Personal jurisdiction link in a blockchain world

Global Publication November 5, 2018

Since the inception of cryptocurrencies and blockchain technology, market participants and their attorneys have wondered how the US personal jurisdiction analysis would play out in a blockchain world. Last week, a US District Court Judge in the Southern District of New York provided some reassurance to market participants concerned about being able to bring claims involving blockchain-based transactions against foreign entities in US courts.

In Alibaba Group Holdings Limited v. Alibabacoin Foundation, No. 18-CV-2897 (JPO), 2018 WL 5118638 (S.D.N.Y. Oct. 22, 2018), plaintiff, the parent company of a large “online and mobile commerce group of businesses,” argued that defendants, a “group of Dubai- and Belarus-based companies and individuals involved in the development and marketing of a novel cryptocurrency known as AlibabaCoin or Alibaba Coin,” were impermissibly using plaintiff’s trademarks. Id. at *1. Plaintiff asked the Court to enjoin defendants from “using Alibaba’s protected marks ‘anywhere in the United States, including in connection with the provision of products or services to internet users located in the United States’ during the pendency of [the] suit.” Id.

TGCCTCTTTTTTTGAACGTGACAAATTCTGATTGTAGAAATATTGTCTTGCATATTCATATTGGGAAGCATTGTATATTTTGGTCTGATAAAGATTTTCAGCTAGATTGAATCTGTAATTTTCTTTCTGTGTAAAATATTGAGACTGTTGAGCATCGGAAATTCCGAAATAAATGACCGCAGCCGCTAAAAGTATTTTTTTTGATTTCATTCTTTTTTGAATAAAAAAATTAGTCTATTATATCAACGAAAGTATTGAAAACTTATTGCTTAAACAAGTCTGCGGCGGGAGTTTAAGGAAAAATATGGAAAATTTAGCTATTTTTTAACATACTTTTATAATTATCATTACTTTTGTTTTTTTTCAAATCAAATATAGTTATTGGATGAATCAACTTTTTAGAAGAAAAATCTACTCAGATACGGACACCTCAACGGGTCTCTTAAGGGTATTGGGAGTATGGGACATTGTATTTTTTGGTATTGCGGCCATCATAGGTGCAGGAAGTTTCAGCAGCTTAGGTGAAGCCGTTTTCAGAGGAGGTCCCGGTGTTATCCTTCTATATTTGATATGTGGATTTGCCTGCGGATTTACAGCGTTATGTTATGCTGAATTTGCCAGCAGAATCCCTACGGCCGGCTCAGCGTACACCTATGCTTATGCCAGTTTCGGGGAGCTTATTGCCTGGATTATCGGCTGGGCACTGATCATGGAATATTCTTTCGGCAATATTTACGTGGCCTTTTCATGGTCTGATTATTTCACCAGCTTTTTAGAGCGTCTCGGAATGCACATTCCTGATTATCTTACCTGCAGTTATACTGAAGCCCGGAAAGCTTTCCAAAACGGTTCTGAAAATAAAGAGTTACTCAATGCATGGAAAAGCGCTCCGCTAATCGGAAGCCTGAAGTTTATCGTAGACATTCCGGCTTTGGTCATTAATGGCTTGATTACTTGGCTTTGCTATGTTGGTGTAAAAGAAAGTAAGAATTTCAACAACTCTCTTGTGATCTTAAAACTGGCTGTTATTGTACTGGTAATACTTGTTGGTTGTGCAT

The Court granted plaintiff’s initial motion for a temporary restraining order, but subsequently denied plaintiff’s motion for a preliminary injunction, concluding plaintiff had “failed to carry its burden of establishing a reasonable probability that the Court has personal jurisdiction” over defendants. Id. at *2 (punctuation omitted). The Court did, however, permit Alibaba to take limited jurisdictional discovery and left open the possibility of Alibaba renewing its motion. Id. Upon completion of the limited jurisdictional discovery, Alibaba renewed its motion for a preliminary injunction, pointing to evidence that at least one email address associated with three transactions appeared to belong to a New York resident and over one thousand New York users had visited Defendants’ website.